As I've said in my last post, I love priming miniatures in batches! I think it saves me time and paint. Painting miniatures in batches is more efficient as you get to setup your airbrush and mix paints in one sitting. I just feel It is more efficient than painting in smaller batches or individually.
I base color small and big models with my Harden & Steenbeck airbrush. I always prime and paint with Vallejos! A drop of Vallejo Paint Retarder before shooting a well thinned Vallejo is all it takes, to make sure you airbrush with ease. I shoot as low as 10psi when shading and 15 to 20psi when shooting the base colors.
Thinning Vallejos depends on the color. Light colors like Yellows, Oranges and Light Greens need very little thinning. Thick colors like Blues, some Reds, Browns and Grays need more thinning. I am not a ratio person, I lick and taste the paint to know that my mix is perfect for airbrushing. Kidding aside, a nice skim milk consistency ( as cliche as it may sound ) is usually perfect.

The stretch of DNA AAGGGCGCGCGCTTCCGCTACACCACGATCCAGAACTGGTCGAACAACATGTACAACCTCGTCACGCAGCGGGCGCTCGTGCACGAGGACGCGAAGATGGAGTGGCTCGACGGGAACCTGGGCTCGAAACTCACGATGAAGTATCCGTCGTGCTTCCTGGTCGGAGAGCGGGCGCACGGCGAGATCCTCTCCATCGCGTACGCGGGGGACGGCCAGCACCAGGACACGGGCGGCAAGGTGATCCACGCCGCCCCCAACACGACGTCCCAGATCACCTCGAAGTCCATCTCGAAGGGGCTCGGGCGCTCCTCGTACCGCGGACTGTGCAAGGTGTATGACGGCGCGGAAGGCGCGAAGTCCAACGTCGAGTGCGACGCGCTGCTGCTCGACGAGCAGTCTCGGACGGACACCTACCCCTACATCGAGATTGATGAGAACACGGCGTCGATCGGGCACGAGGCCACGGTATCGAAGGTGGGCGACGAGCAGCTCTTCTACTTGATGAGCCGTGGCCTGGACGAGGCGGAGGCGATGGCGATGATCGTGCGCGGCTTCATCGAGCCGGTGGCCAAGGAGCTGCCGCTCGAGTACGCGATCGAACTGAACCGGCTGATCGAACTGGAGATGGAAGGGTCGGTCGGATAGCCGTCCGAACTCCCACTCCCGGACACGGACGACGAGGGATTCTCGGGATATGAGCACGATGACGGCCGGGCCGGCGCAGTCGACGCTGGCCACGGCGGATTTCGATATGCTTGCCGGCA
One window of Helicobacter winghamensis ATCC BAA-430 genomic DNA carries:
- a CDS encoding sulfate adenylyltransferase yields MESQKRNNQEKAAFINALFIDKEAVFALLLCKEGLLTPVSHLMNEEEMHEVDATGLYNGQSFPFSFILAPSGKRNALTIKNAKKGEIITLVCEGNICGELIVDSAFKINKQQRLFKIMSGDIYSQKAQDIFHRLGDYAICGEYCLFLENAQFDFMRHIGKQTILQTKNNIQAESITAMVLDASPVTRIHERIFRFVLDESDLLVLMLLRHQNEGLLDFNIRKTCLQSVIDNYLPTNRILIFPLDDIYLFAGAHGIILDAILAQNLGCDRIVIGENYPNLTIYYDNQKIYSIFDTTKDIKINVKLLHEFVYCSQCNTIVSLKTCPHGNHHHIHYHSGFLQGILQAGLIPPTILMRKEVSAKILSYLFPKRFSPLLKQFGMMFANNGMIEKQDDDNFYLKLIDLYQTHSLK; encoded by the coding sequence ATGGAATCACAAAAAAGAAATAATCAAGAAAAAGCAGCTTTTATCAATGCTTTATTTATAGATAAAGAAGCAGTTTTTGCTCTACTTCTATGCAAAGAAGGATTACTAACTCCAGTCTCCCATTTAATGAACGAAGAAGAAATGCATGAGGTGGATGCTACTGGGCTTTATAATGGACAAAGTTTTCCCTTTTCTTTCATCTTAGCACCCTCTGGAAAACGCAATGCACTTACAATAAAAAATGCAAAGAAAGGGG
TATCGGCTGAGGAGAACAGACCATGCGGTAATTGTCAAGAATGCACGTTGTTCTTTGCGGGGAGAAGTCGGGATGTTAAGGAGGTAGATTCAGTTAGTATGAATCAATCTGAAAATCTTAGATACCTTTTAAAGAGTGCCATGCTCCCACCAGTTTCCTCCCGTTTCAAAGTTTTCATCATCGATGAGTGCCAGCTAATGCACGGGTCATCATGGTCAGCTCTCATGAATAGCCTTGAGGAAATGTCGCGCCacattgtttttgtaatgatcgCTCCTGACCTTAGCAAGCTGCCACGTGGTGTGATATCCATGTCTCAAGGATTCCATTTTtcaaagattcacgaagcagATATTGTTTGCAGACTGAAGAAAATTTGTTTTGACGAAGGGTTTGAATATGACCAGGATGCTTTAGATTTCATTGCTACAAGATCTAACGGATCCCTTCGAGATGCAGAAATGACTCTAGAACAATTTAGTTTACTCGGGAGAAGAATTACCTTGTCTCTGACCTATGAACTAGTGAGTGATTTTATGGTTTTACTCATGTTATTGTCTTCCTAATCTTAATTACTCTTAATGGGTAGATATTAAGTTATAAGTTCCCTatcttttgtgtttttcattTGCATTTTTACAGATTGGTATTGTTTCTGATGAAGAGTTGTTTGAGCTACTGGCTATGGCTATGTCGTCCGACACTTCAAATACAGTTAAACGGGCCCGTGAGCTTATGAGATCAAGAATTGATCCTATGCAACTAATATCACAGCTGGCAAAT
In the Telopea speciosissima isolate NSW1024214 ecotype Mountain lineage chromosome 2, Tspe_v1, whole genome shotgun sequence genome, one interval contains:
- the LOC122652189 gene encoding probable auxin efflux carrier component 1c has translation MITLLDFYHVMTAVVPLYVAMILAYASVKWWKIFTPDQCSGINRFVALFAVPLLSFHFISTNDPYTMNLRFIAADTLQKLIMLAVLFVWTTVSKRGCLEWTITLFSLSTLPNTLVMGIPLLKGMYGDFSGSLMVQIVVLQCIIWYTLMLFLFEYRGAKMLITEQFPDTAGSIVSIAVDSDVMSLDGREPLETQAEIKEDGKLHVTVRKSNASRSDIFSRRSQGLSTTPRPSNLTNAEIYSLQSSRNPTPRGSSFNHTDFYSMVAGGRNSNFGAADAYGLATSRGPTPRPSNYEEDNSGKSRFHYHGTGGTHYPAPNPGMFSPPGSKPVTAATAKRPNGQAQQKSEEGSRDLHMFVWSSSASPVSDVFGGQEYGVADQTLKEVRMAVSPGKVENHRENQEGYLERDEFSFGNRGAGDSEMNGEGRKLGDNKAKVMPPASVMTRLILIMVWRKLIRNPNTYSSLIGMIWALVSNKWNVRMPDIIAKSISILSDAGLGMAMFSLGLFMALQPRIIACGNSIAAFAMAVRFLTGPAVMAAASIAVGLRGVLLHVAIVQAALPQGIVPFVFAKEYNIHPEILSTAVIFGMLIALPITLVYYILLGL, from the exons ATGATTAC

Overly thinned paint will splatter all over the model. Thick poorly thinned paint might clog your airbrush or give you a sandy texture. Too much Vallejo Retarder will be wet forever, and NO retarders might dry in mid air ( depending on color ) and also give you a sandy texture. Practice and Experience is KEY.
These models are ready for detailing! I had so much fun airbrushing them. I gave them a nice coat of Vallejo Premium Gloss Coat! Vallejo Premium paints are paints used for motorcycle helmets, RC cars and Guitars. Needless to say, a fully cured ( 3 days ) layer of Vallejo Premium Gloss Coat, would be very strong enough for play and handling.
I will need to shoot a nice thin coat of Vallejo matte varnish, once I decide to hand paint the details. The matte varnish will give the models teeth for the hand painting to cling on. Until then, will play with these glossy models with my son.
I hope you found this post informative. Thanks as always for dropping by! Until next post guys! CIAO!